A submitted paper reported on the investigation and management of an outbreak of a disease in a work environment (Company A). The authors acknowledged the referring physician from the workplace—who had declined on legal advice to be listed as an author—and also declared that the lead author had provided medical advice for remuneration to Company A during legal proceedings related to the outbreak discussed in the article. When the article was submitted, the outbreak was the subject of legal proceedings between Company A, where the outbreak occurred, and the company supplying the alleged causative agent of the outbreak (Company B). The lead author had signed a confidentiality agreement with Company A in regards to his/her evidence for the legal proceedings, but not for any information already known to the public through no fault of the author. The author had also added a handwritten addendum, stating s/he accepted the agreement “to the extent that my academic freedom to report findings of scientific and public health importance is not compromised.” On peer review the science of the paper was judged to be sound. The journal’s legal advisor had some concerns about publication; legal proceedings were active; the workplace physician though involved scientifically was not listed as an author; and the paper discussed the outbreak from the perspective of Company A. While the article was cogent and objective about Company A, there was no information about Company B’s knowledge of the outbreak. If the case resolved in favour of Company B, then the article would need to reflect this. The editor wrote to the authors, relaying the legal concerns and informed them that journal, on the basis of legal advice, could not publish while litigation was ongoing. The journal suggested that it would consider a revised version of the manuscript after the case had been resolved. The authors submitted a revised version of the article. As part of the revisions, the authors had deleted all references to the names and locale of the companies. The legal proceedings had been concluded with an out of court settlement; the lead author had no involvement in this. The terms of the settlement are subject to a confidentiality clause and it is not known whether liability was admitted or not. Company A does not wish the paper to be published on the grounds that this would violate the confidentiality agreement between the two parties. On the basis of legal advice from his/her institution, the author states that s/he is not bound by an agreement to which s/he was not party; that the handwritten clause in his/her agreement with Company A allows for publication of the article; and that the details of the outbreak were public as they had been presented in abstract form as well as briefly described in a local language publication. The lead author feels that the journal’s reluctance to publish on the basis of legal concerns is flawed. As originally relayed to the author, it was stated that the journal could be seen as “taking sides” in an ongoing legal dispute—a view that the author feels is “ethically unacceptable. ” Company A is threatening legal action against the authors if details of the case are published, and Company B would also potentially have an action for defamation. What should be done?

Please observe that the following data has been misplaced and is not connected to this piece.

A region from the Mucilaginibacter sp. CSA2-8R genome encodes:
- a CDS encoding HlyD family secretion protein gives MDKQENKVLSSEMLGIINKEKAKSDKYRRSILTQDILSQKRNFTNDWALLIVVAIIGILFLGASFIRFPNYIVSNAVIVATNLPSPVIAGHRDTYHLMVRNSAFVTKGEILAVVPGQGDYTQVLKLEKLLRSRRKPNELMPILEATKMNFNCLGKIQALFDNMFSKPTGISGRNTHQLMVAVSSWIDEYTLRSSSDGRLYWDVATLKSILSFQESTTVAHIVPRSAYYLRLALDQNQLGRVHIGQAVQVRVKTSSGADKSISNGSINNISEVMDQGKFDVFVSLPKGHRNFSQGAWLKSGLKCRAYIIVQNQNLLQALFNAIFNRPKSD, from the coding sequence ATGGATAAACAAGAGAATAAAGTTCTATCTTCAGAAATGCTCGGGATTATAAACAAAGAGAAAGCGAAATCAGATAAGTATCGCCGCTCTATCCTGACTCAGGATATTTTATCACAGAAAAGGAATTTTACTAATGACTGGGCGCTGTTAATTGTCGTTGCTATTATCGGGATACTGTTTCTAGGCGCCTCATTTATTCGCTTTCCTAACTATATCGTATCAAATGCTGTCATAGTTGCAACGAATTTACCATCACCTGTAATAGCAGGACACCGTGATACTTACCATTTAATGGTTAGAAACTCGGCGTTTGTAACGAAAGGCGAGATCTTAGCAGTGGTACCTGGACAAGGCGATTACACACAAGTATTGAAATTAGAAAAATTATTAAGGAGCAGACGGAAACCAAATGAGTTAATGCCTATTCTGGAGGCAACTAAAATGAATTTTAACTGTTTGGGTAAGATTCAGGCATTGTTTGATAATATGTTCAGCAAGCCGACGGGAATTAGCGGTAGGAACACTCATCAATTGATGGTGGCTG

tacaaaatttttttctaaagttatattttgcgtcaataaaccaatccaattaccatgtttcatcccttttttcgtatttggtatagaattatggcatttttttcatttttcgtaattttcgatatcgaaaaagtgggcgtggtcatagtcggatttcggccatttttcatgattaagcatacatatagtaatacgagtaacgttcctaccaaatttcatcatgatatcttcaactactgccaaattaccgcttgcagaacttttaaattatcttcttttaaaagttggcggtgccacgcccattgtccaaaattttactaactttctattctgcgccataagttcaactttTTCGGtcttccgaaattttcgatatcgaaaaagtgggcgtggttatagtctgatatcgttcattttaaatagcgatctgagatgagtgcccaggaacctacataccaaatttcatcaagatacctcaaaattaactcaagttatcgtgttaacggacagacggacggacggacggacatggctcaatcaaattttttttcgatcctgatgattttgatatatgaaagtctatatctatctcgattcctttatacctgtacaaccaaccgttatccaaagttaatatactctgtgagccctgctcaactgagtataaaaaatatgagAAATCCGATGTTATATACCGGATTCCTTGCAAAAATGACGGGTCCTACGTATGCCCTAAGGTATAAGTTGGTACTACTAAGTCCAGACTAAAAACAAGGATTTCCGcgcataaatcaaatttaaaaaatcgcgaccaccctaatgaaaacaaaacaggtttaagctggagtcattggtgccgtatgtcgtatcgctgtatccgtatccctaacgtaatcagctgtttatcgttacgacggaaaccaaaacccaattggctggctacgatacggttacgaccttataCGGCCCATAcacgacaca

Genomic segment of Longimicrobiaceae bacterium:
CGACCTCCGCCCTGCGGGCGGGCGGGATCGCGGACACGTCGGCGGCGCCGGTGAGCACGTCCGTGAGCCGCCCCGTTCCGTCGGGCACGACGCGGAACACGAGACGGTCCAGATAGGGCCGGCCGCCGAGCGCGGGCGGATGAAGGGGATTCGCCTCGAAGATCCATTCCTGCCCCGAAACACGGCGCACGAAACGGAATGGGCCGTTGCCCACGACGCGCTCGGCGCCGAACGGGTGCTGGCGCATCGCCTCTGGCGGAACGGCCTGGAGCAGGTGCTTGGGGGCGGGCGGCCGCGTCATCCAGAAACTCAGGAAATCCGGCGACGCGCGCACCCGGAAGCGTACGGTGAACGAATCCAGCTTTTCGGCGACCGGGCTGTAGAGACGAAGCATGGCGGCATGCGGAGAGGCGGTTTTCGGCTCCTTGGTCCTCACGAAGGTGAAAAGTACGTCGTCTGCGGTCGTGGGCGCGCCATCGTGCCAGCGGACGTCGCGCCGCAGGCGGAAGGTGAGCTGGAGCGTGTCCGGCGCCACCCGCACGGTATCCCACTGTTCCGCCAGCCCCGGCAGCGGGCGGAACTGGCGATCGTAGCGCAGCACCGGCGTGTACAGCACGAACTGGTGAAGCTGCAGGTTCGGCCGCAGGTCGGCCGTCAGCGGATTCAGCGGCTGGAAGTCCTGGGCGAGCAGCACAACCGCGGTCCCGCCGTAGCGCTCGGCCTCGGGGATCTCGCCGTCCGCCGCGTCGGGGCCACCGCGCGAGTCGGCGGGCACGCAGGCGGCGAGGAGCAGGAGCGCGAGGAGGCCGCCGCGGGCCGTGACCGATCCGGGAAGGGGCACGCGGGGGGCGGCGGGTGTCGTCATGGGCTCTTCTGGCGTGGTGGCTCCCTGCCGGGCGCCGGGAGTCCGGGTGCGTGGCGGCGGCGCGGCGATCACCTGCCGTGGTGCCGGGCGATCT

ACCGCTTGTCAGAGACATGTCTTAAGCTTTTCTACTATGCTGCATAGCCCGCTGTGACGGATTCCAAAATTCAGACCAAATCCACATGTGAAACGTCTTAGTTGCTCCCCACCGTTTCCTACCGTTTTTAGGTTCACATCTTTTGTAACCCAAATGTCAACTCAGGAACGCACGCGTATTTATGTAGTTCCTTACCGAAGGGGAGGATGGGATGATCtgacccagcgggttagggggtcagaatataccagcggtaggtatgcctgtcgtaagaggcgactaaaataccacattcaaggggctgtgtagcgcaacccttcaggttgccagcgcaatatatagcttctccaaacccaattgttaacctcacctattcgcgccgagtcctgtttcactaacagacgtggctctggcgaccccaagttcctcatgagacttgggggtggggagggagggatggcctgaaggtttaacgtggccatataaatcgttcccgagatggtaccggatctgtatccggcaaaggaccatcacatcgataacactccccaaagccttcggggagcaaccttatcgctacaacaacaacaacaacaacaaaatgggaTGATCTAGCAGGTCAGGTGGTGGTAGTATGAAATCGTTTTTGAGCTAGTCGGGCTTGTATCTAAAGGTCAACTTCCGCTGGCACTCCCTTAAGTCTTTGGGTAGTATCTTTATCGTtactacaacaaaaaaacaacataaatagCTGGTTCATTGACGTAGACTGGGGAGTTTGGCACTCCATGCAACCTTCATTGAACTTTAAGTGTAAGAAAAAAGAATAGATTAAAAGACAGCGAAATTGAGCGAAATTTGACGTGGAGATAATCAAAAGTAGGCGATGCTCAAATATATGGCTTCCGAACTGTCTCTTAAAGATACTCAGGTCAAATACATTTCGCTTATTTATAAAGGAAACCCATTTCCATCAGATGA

_ Editors have to be mindful of legal advice against publishing a paper and could base their decision not to publish on strong advice. _ In such a situation where legal advice against publishing was so strong, the author would have to indemnify the publisher against any legal action that might be taken. _ If an editor has been advised that publishing something was unlawful, prima facie that was immoral and publishing the article could potentially be held to be in contempt of court. _ In such a case then the author would also need to provide indemnity for loss of reputation. _ If the author’s institution has stated that, having taken legal advice, they are happy to publish, then the work could be published on the institution’s website. _ Publication would only be a possibility if both companies agreed to it.
No further action required.